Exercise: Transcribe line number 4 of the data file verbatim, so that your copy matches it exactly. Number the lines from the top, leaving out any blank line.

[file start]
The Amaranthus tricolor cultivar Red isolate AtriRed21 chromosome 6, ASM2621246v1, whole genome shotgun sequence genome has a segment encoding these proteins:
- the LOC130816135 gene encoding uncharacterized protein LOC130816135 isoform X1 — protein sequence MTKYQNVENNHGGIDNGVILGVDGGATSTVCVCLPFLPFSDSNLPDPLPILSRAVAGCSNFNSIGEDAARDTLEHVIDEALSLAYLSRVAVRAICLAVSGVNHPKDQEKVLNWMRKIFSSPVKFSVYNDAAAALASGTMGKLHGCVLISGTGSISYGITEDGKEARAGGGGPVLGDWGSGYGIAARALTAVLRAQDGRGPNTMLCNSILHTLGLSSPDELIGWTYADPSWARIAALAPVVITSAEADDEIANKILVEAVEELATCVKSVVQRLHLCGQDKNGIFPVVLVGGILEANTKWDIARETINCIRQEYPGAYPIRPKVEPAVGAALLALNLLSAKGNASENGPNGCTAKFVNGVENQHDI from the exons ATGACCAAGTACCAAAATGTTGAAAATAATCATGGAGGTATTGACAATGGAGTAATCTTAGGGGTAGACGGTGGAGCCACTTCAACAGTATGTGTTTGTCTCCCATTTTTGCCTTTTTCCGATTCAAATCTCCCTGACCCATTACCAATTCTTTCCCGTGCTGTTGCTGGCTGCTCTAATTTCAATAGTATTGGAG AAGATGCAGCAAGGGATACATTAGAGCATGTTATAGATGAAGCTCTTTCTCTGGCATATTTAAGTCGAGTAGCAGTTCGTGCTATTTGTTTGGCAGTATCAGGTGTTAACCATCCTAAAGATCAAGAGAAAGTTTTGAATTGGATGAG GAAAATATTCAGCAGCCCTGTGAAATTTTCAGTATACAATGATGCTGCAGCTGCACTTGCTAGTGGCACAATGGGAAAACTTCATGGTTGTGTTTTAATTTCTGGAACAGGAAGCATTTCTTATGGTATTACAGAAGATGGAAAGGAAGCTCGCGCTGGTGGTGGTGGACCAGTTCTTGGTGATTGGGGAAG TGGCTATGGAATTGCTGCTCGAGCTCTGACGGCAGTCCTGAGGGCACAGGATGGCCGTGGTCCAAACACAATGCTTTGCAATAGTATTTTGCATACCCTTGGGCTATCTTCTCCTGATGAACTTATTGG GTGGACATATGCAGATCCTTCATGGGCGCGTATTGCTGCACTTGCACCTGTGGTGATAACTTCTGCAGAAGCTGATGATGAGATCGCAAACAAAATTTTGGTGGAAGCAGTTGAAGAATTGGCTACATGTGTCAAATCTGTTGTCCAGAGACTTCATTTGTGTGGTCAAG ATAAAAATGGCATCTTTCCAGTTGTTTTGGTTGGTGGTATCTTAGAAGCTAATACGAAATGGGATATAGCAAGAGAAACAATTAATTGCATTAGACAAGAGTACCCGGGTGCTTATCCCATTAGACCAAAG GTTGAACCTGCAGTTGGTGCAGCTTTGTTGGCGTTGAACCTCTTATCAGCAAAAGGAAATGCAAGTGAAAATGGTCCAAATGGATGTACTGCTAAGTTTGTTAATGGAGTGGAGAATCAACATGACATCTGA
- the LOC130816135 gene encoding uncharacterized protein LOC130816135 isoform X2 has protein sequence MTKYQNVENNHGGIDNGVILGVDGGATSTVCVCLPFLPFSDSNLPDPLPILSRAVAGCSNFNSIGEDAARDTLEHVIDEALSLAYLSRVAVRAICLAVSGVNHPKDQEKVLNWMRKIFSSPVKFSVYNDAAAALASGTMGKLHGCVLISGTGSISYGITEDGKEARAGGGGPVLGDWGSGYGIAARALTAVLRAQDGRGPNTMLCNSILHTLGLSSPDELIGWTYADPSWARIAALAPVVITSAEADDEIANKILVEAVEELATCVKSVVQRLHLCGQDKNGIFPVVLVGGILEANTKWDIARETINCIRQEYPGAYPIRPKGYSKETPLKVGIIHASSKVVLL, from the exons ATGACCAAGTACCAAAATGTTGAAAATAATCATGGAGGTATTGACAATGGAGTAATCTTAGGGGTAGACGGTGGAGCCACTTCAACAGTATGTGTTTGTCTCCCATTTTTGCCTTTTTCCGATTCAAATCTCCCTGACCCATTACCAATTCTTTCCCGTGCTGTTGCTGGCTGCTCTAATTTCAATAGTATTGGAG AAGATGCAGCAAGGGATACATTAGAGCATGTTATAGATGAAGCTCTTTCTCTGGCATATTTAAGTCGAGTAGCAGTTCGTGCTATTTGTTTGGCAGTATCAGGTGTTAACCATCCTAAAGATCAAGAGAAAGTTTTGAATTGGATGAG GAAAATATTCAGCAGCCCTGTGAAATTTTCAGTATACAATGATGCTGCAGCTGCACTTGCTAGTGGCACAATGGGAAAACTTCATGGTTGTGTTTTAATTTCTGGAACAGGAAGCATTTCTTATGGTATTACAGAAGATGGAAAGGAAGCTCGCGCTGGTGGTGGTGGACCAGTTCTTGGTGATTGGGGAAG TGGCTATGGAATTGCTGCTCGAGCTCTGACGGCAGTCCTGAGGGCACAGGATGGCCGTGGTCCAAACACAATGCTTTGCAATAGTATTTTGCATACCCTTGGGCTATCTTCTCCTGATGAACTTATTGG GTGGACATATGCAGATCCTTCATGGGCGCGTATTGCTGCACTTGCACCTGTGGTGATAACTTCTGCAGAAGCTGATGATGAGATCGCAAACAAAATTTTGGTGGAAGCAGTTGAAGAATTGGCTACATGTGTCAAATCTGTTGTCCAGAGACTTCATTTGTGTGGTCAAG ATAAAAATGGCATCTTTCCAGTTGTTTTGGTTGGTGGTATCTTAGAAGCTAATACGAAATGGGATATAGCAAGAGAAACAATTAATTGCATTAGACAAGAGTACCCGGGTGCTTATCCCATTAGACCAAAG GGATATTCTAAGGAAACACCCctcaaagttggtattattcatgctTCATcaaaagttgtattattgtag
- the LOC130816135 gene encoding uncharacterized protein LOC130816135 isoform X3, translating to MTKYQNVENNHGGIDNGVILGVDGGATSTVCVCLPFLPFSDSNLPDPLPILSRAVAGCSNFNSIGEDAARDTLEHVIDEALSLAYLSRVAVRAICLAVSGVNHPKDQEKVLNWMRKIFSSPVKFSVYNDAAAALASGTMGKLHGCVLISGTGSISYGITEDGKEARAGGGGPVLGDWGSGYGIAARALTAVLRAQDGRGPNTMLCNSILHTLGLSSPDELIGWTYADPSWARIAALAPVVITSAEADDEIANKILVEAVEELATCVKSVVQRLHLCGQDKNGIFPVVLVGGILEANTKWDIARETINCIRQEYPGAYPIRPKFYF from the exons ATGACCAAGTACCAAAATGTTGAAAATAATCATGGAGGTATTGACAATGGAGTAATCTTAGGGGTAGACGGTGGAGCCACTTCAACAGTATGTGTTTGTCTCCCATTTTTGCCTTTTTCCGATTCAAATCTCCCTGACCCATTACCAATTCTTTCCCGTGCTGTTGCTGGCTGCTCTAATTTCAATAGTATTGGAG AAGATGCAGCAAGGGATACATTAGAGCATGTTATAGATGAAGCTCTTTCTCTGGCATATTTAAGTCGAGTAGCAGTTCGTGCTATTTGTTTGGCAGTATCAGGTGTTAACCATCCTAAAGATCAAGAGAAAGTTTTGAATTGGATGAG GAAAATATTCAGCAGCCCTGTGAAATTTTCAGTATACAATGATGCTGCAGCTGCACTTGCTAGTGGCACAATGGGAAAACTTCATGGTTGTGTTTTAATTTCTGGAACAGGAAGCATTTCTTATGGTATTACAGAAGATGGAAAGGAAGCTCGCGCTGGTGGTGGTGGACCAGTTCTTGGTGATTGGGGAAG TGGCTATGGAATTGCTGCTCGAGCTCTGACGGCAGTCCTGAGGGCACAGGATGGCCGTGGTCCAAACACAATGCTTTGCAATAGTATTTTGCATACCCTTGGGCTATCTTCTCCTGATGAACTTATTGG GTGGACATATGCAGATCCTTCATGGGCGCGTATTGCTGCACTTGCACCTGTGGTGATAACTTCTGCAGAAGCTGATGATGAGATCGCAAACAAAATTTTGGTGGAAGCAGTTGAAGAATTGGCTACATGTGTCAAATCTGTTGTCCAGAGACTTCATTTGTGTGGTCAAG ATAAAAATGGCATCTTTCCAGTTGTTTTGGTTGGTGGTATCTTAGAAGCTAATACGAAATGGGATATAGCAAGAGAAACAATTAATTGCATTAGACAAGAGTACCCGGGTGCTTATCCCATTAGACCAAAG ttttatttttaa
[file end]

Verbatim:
- the LOC130816135 gene encoding uncharacterized protein LOC130816135 isoform X3, translating to MTKYQNVENNHGGIDNGVILGVDGGATSTVCVCLPFLPFSDSNLPDPLPILSRAVAGCSNFNSIGEDAARDTLEHVIDEALSLAYLSRVAVRAICLAVSGVNHPKDQEKVLNWMRKIFSSPVKFSVYNDAAAALASGTMGKLHGCVLISGTGSISYGITEDGKEARAGGGGPVLGDWGSGYGIAARALTAVLRAQDGRGPNTMLCNSILHTLGLSSPDELIGWTYADPSWARIAALAPVVITSAEADDEIANKILVEAVEELATCVKSVVQRLHLCGQDKNGIFPVVLVGGILEANTKWDIARETINCIRQEYPGAYPIRPKFYF from the exons ATGACCAAGTACCAAAATGTTGAAAATAATCATGGAGGTATTGACAATGGAGTAATCTTAGGGGTAGACGGTGGAGCCACTTCAACAGTATGTGTTTGTCTCCCATTTTTGCCTTTTTCCGATTCAAATCTCCCTGACCCATTACCAATTCTTTCCCGTGCTGTTGCTGGCTGCTCTAATTTCAATAGTATTGGAG AAGATGCAGCAAGGGATACATTAGAGCATGTTATAGATGAAGCTCTTTCTCTGGCATATTTAAGTCGAGTAGCAGTTCGTGCTATTTGTTTGGCAGTATCAGGTGTTAACCATCCTAAAGATCAAGAGAAAGTTTTGAATTGGATGAG GAAAATATTCAGCAGCCCTGTGAAATTTTCAGTATACAATGATGCTGCAGCTGCACTTGCTAGTGGCACAATGGGAAAACTTCATGGTTGTGTTTTAATTTCTGGAACAGGAAGCATTTCTTATGGTATTACAGAAGATGGAAAGGAAGCTCGCGCTGGTGGTGGTGGACCAGTTCTTGGTGATTGGGGAAG TGGCTATGGAATTGCTGCTCGAGCTCTGACGGCAGTCCTGAGGGCACAGGATGGCCGTGGTCCAAACACAATGCTTTGCAATAGTATTTTGCATACCCTTGGGCTATCTTCTCCTGATGAACTTATTGG GTGGACATATGCAGATCCTTCATGGGCGCGTATTGCTGCACTTGCACCTGTGGTGATAACTTCTGCAGAAGCTGATGATGAGATCGCAAACAAAATTTTGGTGGAAGCAGTTGAAGAATTGGCTACATGTGTCAAATCTGTTGTCCAGAGACTTCATTTGTGTGGTCAAG ATAAAAATGGCATCTTTCCAGTTGTTTTGGTTGGTGGTATCTTAGAAGCTAATACGAAATGGGATATAGCAAGAGAAACAATTAATTGCATTAGACAAGAGTACCCGGGTGCTTATCCCATTAGACCAAAG ttttatttttaa